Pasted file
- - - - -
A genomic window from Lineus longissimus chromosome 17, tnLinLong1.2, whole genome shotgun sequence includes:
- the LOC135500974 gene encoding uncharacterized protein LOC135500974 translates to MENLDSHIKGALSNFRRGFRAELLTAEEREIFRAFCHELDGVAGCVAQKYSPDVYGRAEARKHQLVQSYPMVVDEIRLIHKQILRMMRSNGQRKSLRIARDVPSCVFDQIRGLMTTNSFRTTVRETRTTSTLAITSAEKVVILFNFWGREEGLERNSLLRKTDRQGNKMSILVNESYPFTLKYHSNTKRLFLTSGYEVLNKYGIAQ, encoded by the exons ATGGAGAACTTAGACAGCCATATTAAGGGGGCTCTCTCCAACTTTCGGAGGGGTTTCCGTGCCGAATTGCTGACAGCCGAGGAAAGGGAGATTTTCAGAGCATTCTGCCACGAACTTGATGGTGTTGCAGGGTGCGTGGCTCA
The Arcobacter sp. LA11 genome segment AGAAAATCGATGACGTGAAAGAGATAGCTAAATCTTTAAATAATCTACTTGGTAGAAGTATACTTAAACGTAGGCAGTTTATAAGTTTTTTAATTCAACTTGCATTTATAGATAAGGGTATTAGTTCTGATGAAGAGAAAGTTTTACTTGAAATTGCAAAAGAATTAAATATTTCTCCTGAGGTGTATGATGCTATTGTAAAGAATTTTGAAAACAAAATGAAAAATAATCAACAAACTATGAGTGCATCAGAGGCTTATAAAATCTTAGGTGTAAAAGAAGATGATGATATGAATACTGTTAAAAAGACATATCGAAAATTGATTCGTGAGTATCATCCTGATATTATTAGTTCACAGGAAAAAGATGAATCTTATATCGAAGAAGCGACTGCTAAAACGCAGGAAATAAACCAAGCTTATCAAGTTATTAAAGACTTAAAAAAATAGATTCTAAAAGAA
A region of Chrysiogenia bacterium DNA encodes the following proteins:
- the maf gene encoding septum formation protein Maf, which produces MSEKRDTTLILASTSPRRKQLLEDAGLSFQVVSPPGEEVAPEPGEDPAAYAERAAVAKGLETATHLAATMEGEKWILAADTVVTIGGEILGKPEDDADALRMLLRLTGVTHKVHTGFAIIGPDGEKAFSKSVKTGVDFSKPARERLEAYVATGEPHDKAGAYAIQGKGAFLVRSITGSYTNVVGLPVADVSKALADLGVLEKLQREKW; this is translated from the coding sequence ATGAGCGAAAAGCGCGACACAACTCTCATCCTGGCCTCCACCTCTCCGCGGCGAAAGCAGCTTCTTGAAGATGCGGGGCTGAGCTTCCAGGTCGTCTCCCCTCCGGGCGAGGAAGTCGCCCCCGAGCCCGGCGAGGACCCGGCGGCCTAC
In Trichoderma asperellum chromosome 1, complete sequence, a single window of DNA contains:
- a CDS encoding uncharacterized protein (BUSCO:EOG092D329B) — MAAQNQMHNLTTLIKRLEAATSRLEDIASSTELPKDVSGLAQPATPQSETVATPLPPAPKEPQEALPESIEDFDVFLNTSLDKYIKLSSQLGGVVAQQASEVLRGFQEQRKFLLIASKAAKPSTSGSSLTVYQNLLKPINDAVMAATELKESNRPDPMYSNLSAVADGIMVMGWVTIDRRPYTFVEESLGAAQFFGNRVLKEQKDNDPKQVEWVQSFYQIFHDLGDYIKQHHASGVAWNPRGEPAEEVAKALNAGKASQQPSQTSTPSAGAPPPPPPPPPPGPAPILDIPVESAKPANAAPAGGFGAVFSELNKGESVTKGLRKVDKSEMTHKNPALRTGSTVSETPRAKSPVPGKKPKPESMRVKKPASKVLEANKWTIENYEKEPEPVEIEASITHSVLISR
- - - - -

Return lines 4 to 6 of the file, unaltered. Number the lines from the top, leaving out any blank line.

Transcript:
A region of Chrysiogenia bacterium DNA encodes the following proteins:
- the maf gene encoding septum formation protein Maf, which produces MSEKRDTTLILASTSPRRKQLLEDAGLSFQVVSPPGEEVAPEPGEDPAAYAERAAVAKGLETATHLAATMEGEKWILAADTVVTIGGEILGKPEDDADALRMLLRLTGVTHKVHTGFAIIGPDGEKAFSKSVKTGVDFSKPARERLEAYVATGEPHDKAGAYAIQGKGAFLVRSITGSYTNVVGLPVADVSKALADLGVLEKLQREKW; this is translated from the coding sequence ATGAGCGAAAAGCGCGACACAACTCTCATCCTGGCCTCCACCTCTCCGCGGCGAAAGCAGCTTCTTGAAGATGCGGGGCTGAGCTTCCAGGTCGTCTCCCCTCCGGGCGAGGAAGTCGCCCCCGAGCCCGGCGAGGACCCGGCGGCCTAC
In Trichoderma asperellum chromosome 1, complete sequence, a single window of DNA contains: